Are your wheels setup tubeless? If not, that would be step one before swapping rings. You may find you don’t need the smaller ring once you convert to tubeless.

  • #207373

    I bought a 1×11 last year (biggest ring in rear was 42) and was concerned about the lower gearing, since it won’t go as low as a 2×10.  Immediately I bought a 30T and it was pretty good.  Still needed just a bit lower.  Found a “dished” or offset 28T from a Canadian company, North Shore Billet, that fit the 64BCD mounting of my SRAM crank.  Only slightly moved the chainline in about 1 mm.  Worked great.  Got the low gear I needed, and still had decent top gear.  (I am 62 years old, BTW.)

  • #207487

    What is your cassette?   And have you tried oval chain ring, ,for me an oval gives me the feel climbing of two teeth less with out giving up actual speed. There are no long climbs around here. I actually run 1×9 with 32t oval and a 11-36t cassette and very seldom use 1st gear.

  • #207500

    My tires have been tubeless Aaron. I know that I am going to be giving up top-end speed in my highest gear but, in reality I never really go there unless Im up for a good hard sprint back to the car. Which is rarely ever cause it’s all I can do to just breathe coming back in.

    My LBS is going to get one and put it on. I’ll try it out and see if it’s beneficial or not. If not, I’ll change back. I’d rather gain climbing ability and sacrifice speed.

  • #207534

    I put a 26t (I do a lot of ascending and I’m not an endurance athlete) blackspire on my 2016 Fuse with the same stout crankset.  In short, it was an ordeal and I no longer have those cranks on the bike.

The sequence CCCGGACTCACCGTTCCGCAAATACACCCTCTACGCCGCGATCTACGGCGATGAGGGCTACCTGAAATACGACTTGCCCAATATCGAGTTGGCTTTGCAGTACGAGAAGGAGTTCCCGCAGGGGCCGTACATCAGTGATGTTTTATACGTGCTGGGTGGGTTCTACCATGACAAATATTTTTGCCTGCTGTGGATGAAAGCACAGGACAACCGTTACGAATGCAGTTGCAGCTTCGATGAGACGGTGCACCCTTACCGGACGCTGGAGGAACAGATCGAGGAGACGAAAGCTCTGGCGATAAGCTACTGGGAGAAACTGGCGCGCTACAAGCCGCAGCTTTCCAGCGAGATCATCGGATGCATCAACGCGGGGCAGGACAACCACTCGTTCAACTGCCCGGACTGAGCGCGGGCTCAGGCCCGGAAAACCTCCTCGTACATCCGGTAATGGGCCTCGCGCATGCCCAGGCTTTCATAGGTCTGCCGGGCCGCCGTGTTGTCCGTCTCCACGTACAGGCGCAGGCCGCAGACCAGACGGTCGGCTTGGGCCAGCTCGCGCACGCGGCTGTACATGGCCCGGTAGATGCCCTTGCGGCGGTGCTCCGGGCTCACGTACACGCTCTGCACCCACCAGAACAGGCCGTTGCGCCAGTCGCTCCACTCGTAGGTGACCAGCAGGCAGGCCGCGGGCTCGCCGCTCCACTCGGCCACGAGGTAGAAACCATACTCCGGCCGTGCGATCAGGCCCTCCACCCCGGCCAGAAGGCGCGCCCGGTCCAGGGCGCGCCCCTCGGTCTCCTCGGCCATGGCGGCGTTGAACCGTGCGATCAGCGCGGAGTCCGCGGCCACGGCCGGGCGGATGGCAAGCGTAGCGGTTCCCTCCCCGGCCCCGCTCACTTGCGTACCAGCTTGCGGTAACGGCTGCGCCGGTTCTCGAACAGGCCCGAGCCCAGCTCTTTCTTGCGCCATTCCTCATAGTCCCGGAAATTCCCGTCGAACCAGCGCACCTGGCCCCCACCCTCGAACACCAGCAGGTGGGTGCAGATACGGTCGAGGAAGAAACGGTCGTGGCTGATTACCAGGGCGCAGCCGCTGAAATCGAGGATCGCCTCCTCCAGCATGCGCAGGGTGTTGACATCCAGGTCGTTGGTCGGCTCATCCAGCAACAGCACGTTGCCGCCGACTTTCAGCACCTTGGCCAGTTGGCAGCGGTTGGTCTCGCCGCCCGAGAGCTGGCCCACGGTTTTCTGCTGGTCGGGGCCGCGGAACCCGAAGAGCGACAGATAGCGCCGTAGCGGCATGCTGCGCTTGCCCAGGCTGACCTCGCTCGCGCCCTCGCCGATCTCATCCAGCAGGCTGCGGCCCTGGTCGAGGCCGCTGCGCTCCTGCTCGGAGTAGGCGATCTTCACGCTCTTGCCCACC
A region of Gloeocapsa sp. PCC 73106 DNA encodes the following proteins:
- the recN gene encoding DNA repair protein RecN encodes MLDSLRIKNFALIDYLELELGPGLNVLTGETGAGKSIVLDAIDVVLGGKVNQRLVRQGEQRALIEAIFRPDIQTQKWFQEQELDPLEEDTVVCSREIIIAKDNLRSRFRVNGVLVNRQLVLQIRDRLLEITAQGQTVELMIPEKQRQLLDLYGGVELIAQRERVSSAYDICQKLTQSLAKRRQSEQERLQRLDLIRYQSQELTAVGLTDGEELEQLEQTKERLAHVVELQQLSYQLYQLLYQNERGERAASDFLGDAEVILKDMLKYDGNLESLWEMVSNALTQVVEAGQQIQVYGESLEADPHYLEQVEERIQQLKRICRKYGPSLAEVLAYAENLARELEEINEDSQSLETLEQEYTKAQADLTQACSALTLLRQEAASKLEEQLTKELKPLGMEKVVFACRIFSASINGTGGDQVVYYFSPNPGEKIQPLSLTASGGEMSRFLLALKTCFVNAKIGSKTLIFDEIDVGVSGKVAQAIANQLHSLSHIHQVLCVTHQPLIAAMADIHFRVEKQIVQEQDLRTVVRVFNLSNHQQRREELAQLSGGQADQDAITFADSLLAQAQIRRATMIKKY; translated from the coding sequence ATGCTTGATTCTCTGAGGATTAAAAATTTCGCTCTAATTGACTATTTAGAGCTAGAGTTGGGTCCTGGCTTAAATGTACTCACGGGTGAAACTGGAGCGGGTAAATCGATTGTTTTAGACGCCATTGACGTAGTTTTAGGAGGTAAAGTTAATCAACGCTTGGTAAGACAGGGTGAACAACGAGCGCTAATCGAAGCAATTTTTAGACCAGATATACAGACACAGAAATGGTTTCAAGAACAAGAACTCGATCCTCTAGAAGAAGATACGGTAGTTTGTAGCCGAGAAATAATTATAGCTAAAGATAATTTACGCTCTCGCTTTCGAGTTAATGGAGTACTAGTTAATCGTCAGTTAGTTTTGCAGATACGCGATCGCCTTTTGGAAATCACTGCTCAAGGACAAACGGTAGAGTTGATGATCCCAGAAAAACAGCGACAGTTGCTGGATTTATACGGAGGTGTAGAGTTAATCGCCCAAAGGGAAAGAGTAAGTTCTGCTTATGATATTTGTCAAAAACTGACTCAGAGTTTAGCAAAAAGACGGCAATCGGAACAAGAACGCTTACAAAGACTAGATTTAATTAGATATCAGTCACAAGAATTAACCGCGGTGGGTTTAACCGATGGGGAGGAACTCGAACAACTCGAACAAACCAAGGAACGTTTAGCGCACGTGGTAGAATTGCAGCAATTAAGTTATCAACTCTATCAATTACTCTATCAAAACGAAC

The problem I had was that the stout crank on the fuse has an oddball 76mm BCD and no removable spider.  This led to me getting the blackspire–it was affordable and one of the few rings in 26t and 76mm BCD.  The problem arose because the blackspire is designed to use the same bolts as the SRAM XX1 cranks that use that BCD.  These are proprietary 8.5mm diameter bolts and are different than the standard 8mm bolt/nut combo that came on the Fuse.  So I ordered those bolts, only to find that they are too long to fit through the fat spider on the stout crank.  There was no way to fit this chainring to the stock crank.  I ended up buying a used Gx crank and an XX1 spider to fit it.

  • #207535

    It’s funny you mention that Carver. I was hoping that I could possibly pick up a good Race Face 28T chain ring for like….$50, right? Wrong. The bike repairman at my LBS called me yesterday and told me that SRAM was my only choice and it would be close to $100. I just hope it’s worth it all in the end. I tend to have an old love affair for climbing and the more technical it is the better. My riding buddy is always standing up to ascend and while I know we’re all different in how we ride I can come right behind him remaining seated and he is incredulous how I was able to do so. LOL. Why work harder if you really don’t have to?!